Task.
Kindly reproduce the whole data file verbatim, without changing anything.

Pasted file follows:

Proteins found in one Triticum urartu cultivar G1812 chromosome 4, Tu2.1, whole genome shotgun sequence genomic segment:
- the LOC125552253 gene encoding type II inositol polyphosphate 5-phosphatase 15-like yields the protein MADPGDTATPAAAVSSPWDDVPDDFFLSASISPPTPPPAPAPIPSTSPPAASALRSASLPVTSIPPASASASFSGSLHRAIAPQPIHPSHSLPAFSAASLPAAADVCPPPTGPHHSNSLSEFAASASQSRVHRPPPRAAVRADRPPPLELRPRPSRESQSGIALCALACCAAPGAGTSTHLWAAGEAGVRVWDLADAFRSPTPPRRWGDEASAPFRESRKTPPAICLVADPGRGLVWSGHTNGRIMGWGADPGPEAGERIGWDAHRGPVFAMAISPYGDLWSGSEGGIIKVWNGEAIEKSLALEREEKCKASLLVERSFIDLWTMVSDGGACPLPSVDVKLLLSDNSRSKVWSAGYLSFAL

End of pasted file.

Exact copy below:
Proteins found in one Triticum urartu cultivar G1812 chromosome 4, Tu2.1, whole genome shotgun sequence genomic segment:
- the LOC125552253 gene encoding type II inositol polyphosphate 5-phosphatase 15-like yields the protein MADPGDTATPAAAVSSPWDDVPDDFFLSASISPPTPPPAPAPIPSTSPPAASALRSASLPVTSIPPASASASFSGSLHRAIAPQPIHPSHSLPAFSAASLPAAADVCPPPTGPHHSNSLSEFAASASQSRVHRPPPRAAVRADRPPPLELRPRPSRESQSGIALCALACCAAPGAGTSTHLWAAGEAGVRVWDLADAFRSPTPPRRWGDEASAPFRESRKTPPAICLVADPGRGLVWSGHTNGRIMGWGADPGPEAGERIGWDAHRGPVFAMAISPYGDLWSGSEGGIIKVWNGEAIEKSLALEREEKCKASLLVERSFIDLWTMVSDGGACPLPSVDVKLLLSDNSRSKVWSAGYLSFAL